Sunday, 26 January 2014

A quiet one

 Very quiet in Milan on Australia Day. 
From the end of via Washington the view of the Alps gives a hint of the cold weather expected in Milan this week, but today it felt like spring. A beautifully sunny Australia Day. Our sympathies to those on the other side of the Atlantic trying to stay warm.
After seeing a Jackson Pollock exhibition at the Palazzo Reale, we walked over to my latest favourite cafe, Caffe Botega Cacao in The Brera for a panino and coffee.
Thanks to Stefano's strong will we resisted their delicious tarts.
 Too cold for us to sit outside, but not for the Milanese who were soaking up the sun.
On our way home we passed our local pub.
They too seemed to be having a very quiet Australia Day.
Hope they have a quiet Australia Day night!

Giorno felice Australia.

Sunday, 19 January 2014

Only 212 kms from Milan but another world

It was only three and half hours from Milan, but as we exited the tunnel through the Alps suddenly the train stations became graffiti-less, the sun shone, the euro became almost irrelevant, and chocolate emerged as a topic of serious conversation. Oh, and there was snow, mountains and mountains of snow. The pristine beauty of Zermatt felt like another world.
Our week's holiday in Zermatt had been planned while we were in Australia.  Friends who had lived in Switzerland for several years recommended it as one of their favourite places to ski.  Thanks to them a large group made their way from Sydney for two weeks of skiing and we joined them from Milan.
Thanks Barb for this photo and your insider's knowledge of Zermatt.

Zermatt lived up to its reputation as a winter paradise. It is nestled high in the Swiss Alps, below the Matterhorn, which looms over the ski fields and provides endlessly spectacular views.
Reaching the ski slopes is a model of Swiss efficiency.  As well as cable cars and gondolas there is also a rapid funicular train which feeds two huge elevators opening directly onto the Sunnegga ski field.  Skiers reach the chairlifts and gondolas high on the mountain in less than six minutes. 
While the Sunnegga funicular seems almost space age, the Swiss also take great pride in their old-fashioned railways.  The Gornergrat Bahn is a cog railway that has been operating for over a hundred years. It runs all year round and in winter it is included in the price of a lift pass.
This love of old and new transport modes isn't restricted to the mountain. The traditional character of Zermatt has been carefully protected. In 1966 the town made a decision to protect its unique mountain environment by banning all conventional motor vehicles, permitting only electric buses, taxis and a few private electric vehicles. Horse-drawn drays and bicycles are also part of the transport system ensuring that the spectacular views of the Matterhorn and its surrounding peaks are never draped in a polluted haze.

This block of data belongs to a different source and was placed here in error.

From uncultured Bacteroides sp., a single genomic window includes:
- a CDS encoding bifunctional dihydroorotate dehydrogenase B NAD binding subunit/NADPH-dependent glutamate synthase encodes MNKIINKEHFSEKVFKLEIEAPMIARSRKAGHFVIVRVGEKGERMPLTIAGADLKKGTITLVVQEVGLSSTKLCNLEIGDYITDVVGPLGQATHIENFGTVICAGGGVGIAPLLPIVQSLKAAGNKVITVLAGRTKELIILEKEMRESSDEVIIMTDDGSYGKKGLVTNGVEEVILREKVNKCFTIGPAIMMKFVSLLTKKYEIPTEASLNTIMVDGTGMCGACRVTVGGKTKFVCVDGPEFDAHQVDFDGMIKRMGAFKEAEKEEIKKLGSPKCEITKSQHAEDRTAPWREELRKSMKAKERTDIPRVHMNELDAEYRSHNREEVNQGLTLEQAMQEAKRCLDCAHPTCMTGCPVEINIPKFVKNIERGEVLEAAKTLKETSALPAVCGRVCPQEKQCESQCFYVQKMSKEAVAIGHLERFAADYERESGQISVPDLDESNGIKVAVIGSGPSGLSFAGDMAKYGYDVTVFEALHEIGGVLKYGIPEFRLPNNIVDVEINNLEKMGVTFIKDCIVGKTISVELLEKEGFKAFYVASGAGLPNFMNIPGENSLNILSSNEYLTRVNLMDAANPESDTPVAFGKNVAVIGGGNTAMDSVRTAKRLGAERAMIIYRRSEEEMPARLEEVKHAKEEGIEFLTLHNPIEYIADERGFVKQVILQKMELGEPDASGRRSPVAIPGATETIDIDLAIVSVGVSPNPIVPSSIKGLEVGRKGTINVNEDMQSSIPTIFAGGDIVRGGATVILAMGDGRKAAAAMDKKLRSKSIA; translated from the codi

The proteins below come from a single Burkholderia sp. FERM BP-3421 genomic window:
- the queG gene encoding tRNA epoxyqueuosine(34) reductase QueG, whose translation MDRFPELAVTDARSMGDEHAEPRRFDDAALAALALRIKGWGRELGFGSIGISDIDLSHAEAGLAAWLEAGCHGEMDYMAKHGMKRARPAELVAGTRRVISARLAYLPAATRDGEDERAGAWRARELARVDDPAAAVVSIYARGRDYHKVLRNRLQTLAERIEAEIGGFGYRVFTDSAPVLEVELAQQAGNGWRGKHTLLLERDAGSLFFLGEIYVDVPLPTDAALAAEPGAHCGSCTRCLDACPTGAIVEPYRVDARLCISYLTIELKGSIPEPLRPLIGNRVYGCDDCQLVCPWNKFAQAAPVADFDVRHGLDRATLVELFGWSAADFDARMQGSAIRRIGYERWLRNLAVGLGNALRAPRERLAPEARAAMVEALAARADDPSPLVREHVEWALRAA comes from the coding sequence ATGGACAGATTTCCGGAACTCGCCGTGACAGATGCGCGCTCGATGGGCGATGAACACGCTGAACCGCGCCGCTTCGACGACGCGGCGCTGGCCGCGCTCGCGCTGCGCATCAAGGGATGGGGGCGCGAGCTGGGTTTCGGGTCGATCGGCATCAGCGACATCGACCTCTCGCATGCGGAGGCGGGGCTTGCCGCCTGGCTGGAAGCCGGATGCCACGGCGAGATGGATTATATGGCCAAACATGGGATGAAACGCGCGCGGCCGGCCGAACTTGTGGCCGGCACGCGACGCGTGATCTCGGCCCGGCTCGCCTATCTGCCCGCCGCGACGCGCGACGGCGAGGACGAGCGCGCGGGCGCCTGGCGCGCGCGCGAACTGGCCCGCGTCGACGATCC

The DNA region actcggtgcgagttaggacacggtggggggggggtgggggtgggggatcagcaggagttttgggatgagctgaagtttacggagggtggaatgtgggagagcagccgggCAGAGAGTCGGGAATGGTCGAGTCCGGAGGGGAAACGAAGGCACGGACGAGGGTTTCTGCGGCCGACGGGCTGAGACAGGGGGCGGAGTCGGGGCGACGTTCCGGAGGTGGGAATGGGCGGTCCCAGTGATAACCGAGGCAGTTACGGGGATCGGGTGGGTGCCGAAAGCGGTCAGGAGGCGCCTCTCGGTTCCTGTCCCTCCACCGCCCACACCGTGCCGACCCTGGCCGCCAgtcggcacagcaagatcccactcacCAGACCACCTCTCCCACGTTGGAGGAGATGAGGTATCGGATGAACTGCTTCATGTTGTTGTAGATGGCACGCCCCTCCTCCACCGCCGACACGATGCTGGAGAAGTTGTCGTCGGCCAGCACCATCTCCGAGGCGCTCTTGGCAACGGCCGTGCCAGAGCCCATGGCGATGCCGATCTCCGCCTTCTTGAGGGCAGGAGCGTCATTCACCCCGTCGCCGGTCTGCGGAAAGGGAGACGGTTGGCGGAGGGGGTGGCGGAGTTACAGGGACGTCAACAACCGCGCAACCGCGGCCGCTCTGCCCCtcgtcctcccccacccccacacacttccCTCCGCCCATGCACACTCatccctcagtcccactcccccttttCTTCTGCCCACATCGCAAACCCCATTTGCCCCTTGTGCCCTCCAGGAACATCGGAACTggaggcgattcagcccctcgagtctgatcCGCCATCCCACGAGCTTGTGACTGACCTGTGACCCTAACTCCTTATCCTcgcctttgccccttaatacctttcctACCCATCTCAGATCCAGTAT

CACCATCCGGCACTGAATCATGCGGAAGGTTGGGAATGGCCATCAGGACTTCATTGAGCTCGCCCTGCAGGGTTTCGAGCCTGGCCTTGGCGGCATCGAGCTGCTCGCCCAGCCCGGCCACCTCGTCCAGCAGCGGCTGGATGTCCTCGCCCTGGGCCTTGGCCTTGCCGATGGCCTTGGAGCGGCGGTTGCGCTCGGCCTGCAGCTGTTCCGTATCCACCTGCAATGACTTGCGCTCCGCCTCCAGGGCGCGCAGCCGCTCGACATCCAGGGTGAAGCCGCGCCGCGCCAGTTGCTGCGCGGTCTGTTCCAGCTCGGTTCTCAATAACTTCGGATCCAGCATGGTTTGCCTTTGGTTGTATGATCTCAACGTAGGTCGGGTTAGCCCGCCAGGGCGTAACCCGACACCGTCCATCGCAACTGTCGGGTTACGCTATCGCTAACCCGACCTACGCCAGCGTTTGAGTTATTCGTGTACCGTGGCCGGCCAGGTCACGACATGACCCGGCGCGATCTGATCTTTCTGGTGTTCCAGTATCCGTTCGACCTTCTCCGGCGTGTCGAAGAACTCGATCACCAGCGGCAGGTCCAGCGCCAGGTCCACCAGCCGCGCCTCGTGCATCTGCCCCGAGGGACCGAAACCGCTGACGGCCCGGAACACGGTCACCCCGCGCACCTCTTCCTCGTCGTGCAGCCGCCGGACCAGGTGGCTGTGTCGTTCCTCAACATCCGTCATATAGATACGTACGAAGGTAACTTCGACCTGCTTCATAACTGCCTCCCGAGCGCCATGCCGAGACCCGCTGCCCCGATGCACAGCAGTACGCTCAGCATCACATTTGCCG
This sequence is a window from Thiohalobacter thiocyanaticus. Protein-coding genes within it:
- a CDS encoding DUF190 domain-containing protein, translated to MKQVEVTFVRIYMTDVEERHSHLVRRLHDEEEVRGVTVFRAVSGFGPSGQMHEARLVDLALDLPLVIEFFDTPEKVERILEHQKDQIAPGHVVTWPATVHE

Swiss traditions like fondue, 
and curling, that cold weather version of lawn bowls,
are still important parts of life in Zermatt, alongside fast trains,
 and breath-taking gondolas.
Thanks Beth for this great shot.
On top of the efficiency of the Swiss, the beauty of the mountains, the crisp clean air, and the incredible snow, it was the joy of spending time with our friends from home that transported us to another world for a wonderfully surreal week. 

Buon viaggio!

Tuesday, 7 January 2014

Motorbikes and Magi?

First we heard the sirens. Over breakfast Stefano commented, "That's different. They've been going on for ages." Then after wandering over to our kitchen window he called out, "Wow, come and look at this."
Via Foppa had become a one-way motorcycle drag track.  There were hundreds and hundreds of motor bikes, all with their lights on and horns blaring, filling both sides of the road.
When we stepped onto our front balcony to get a better look, the traffic was banking up at the cross-streets and pedestrians had become marooned on the pavements, yet no one seemed perturbed.  Those stranded were happily waving to the motorcyclists, while the cars were unusually quiet. The only sound of horns was coming from the thousands of motorbikes of all shapes and sizes that kept streaming down via Foppa for 15 more minutes. What was that all about?